Opinion: Cut Your NJ Property Tax Bill Like Trump Does — Raise Goats
Under NJ’s farmland assessment act, it only takes a handful of farm animals to slash your property tax bill by tens of thousands of dollars.
Many of us have heard of neighbors who pay $900 in property taxes instead of $9,000 (or more) because this law forgives a huge chunk of your property tax bill as long as you make a few bucks farming almost anything — goats, sheep, horses, hay, even cord wood.
Today, Kevin Corbett, who earns $281,000 as president and CEO of NJ Transit, pays just $900 a YEAR on the 5 1/2 acres of his sprawling Mendham property that have been designated as a farm where he raises sheep, the New Jersey Globe first reported. Of course that’s not the WHOLE bill. There’s a portion of his property that’s taxed just like everyone else’s (read: Non-farmers).
As a comparison, former Gov. Chris Christie, who lives on the same street in Mendham as Corbett and has an almost identically sized lot, has a property tax bill that’s more than double that of the transit chief, according to the report.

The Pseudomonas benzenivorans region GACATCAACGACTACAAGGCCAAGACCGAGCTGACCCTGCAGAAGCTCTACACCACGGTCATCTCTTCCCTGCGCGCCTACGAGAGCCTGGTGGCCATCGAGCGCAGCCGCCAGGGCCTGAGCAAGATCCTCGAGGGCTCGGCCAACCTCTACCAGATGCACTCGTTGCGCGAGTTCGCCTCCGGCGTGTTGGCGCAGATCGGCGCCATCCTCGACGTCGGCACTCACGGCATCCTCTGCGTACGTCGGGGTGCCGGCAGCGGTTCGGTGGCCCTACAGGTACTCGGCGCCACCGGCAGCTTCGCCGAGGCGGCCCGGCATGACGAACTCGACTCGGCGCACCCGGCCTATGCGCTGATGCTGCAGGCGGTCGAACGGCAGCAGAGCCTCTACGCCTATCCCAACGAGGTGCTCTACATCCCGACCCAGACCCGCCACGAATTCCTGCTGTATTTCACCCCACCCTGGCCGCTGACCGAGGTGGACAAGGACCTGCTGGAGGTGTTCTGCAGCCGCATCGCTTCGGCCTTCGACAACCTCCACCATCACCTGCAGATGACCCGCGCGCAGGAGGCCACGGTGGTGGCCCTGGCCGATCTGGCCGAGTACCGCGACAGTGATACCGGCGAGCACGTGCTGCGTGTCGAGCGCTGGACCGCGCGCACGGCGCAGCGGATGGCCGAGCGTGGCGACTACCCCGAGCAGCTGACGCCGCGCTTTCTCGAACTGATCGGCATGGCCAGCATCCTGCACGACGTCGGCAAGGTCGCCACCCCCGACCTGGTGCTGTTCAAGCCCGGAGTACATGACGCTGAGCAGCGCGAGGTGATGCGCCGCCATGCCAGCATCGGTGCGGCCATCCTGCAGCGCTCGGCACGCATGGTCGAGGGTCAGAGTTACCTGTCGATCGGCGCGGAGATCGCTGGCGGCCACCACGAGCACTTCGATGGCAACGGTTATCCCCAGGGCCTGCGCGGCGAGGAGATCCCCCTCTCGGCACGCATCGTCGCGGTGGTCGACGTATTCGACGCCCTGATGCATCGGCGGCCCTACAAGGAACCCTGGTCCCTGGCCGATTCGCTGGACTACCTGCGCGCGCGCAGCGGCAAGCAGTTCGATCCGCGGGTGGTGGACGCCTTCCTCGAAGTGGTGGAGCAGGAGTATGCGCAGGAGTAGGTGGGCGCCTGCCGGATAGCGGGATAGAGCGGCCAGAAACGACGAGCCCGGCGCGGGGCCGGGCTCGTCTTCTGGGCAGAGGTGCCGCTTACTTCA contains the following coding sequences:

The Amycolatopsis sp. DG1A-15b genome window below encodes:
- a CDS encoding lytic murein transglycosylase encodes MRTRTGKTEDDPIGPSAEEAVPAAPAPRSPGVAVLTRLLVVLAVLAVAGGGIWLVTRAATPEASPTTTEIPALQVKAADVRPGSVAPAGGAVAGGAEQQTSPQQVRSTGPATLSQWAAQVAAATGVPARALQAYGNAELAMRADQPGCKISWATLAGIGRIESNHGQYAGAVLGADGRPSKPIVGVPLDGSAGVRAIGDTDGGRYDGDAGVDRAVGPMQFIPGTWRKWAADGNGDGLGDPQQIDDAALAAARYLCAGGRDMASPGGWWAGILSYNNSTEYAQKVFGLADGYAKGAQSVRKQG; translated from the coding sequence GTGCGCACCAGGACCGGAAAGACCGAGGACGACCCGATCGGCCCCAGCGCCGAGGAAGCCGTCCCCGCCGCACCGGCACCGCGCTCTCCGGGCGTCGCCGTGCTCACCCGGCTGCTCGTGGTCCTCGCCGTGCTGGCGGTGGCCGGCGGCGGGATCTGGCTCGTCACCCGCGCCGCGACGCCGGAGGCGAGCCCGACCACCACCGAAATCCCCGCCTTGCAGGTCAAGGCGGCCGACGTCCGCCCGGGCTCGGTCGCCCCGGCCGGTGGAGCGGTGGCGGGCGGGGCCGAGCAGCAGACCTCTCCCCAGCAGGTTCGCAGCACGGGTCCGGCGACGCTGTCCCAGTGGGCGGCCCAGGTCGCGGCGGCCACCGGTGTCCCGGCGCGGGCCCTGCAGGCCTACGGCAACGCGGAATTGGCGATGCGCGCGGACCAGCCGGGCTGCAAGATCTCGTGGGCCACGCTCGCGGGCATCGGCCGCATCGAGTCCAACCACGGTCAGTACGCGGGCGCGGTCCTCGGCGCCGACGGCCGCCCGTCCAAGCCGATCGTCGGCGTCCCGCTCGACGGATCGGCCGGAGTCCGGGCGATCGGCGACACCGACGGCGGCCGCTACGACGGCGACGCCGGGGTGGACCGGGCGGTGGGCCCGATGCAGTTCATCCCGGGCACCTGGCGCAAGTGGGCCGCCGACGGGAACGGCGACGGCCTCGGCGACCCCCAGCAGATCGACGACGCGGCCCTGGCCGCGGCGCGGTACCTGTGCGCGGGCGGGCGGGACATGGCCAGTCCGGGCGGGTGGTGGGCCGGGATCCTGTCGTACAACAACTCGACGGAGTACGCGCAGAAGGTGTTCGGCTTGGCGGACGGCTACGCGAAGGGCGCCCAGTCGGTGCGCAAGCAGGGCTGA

It’s kind of a slippery slope, this farmland assessment act. The law was passed in 1964 and was intended to foster the use of land for agricultural and/or horticultural purposes. It has come under fire many times over the years for being way too easy to abuse.
For instance, here’s a partial list of elected officials who took advantage of the enormous savings that “farming” can earn you in NJ. And the legitimacy of all of their part-time farming activities have been at least questioned by political opponents if not officially investigated (all were also cited in the Globe report).
- Former Rep Jon Runyan (R-MT Laurel) sold firewood and grazed donkeys
- Rep Scott Garrett (R-Wantage) whose BROTHER farmed Christmas trees.
- State senator Ellen Karcher (D-Marlboro) had a Christmas tree and cord wood farm
- Former Gov. Christie Whitman sold firewood to friends and family to get her break.
- Perhaps the most powerful farmer of all, Donald Trump, who gets a property tax break to the tune of around $88,000 at his Trump National Golf Club in Bedminster by farming goats according to an article in the Huffington Post.
The total of goats in Trump’s flock?
I’m not great at math, but to me, that works out to $11,000 a goat. I’m seriously thinking about getting into this line as a side hustle. And I won’t even have to work that hard: One goat would work out just fine for me.